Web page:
Premiere does not use or care about SLI.
6K timeline work can be a bit taxing and about a year ago (can't vouch for the latest CC2015 version) I actually had the best timeline experience on 6K with two cards, but only one configured to be used by Adobe - one was hooked up to a single 4K monitor and the other was configured to be used for Premiere Pro. With both cards configured to be used for Premiere Pro, I was getting some dropped frames, and when I move to the one on / one off configuration playback of full res. 6K was working with zero dropped frames.
In my case, I was using a pair of GTX Titans, but I don't see why this couldn't work in your situation with two dissimilar GTX cards. I say GTX cards so that both cards are using the same video drivers.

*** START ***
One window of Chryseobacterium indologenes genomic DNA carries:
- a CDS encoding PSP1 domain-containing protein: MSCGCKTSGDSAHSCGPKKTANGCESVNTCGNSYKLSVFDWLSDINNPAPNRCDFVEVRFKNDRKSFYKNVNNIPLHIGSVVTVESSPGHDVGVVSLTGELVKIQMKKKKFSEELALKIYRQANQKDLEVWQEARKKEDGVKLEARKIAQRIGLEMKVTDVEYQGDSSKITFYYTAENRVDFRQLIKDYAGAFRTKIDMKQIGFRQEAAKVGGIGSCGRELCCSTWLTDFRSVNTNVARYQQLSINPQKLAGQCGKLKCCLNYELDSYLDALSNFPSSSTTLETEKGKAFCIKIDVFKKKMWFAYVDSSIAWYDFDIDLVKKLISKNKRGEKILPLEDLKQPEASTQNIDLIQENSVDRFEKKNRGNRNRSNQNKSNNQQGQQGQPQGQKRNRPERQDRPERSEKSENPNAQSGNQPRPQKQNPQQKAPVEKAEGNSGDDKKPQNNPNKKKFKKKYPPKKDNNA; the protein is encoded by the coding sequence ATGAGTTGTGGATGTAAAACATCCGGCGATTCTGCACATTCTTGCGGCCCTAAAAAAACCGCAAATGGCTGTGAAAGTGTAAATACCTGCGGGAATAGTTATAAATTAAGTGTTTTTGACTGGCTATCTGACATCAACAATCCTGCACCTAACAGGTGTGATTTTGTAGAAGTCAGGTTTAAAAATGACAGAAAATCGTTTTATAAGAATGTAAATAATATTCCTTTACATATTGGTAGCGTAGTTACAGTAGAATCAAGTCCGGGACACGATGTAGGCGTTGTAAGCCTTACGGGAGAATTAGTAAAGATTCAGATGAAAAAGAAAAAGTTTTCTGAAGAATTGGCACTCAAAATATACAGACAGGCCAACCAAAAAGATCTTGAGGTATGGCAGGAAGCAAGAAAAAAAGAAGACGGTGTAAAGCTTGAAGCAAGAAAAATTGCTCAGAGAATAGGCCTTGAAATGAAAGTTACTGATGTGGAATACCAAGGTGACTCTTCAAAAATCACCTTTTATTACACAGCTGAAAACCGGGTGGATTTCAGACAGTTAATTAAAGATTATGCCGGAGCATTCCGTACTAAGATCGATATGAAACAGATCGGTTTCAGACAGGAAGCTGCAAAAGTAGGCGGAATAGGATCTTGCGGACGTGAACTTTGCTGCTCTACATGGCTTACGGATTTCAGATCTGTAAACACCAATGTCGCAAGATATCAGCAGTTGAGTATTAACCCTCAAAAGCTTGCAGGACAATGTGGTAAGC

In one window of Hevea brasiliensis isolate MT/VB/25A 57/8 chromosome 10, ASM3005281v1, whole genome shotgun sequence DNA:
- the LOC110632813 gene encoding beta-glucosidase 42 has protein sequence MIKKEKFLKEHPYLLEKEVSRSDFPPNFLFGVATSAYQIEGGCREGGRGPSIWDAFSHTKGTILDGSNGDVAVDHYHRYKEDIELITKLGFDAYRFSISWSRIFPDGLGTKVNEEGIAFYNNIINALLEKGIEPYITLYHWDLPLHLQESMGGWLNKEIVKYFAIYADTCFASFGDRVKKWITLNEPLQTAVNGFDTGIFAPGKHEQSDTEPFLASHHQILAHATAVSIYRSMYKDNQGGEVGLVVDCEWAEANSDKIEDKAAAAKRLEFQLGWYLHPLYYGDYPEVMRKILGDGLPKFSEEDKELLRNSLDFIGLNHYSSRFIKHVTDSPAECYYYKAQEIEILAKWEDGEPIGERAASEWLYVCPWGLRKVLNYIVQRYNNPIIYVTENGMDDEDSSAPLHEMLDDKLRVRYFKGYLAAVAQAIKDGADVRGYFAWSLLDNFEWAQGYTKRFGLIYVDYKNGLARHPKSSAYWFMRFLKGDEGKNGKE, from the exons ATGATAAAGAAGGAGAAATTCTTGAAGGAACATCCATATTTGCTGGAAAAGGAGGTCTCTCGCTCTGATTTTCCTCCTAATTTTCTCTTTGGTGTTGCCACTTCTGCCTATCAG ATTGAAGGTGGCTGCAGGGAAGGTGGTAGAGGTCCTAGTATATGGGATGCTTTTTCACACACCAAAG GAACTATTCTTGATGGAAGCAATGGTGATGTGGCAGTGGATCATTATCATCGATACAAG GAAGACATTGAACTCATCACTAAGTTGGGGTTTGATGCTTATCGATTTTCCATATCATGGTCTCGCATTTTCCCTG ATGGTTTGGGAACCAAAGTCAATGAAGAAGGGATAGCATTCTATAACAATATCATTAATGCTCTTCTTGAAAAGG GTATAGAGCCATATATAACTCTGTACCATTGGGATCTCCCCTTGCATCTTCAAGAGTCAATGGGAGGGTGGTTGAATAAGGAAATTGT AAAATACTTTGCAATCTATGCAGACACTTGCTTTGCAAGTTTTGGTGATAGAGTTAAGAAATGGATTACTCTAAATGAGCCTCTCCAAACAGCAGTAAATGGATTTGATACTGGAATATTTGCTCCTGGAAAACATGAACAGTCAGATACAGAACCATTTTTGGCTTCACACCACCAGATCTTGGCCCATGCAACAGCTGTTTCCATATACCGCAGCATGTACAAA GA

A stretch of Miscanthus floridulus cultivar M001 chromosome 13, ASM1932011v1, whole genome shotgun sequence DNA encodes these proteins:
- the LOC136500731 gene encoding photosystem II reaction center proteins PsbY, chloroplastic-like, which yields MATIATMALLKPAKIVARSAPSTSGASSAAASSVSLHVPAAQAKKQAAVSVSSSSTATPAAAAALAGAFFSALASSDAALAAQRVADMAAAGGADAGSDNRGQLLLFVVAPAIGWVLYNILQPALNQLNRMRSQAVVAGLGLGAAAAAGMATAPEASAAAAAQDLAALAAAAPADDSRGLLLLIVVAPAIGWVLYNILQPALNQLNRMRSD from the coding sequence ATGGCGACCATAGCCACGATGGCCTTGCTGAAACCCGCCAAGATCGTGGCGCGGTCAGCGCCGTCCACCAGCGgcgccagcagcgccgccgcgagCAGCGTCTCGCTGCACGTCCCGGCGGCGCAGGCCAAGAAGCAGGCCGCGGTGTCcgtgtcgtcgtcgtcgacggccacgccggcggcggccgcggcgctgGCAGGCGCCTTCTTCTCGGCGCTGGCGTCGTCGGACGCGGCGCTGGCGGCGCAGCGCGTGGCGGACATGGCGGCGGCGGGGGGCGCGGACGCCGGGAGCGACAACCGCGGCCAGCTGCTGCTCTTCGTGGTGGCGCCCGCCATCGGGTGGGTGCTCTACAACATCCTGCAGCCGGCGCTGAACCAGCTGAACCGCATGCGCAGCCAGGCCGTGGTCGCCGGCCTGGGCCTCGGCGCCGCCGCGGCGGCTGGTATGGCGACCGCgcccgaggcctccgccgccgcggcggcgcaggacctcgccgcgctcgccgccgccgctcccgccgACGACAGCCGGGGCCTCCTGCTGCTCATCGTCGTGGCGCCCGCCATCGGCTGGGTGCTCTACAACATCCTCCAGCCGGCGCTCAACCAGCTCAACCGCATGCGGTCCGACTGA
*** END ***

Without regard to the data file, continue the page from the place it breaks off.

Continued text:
I have a pair of GTX 1060's that do work perfectly together. Unless you really are a heavy user of MPE accelerated effects and features you could be disappointed in multiple GPU's improving day to day performance. My forte is benchmarking Premiere Pro, so I occasionaly do go to extremes. I love the new GTX 1060 especially my model which is initially factory superclocked and easily and safely overclockable for Premiere CUDA applications. I will later be coming up with facts and figures but nVidia keeps releasing new drivers and I have to check if they make changes. Like going from 368.xx to 372.xx the newer drivers were faster than the old ones so my numbers have changed and this make comparisons hard to draw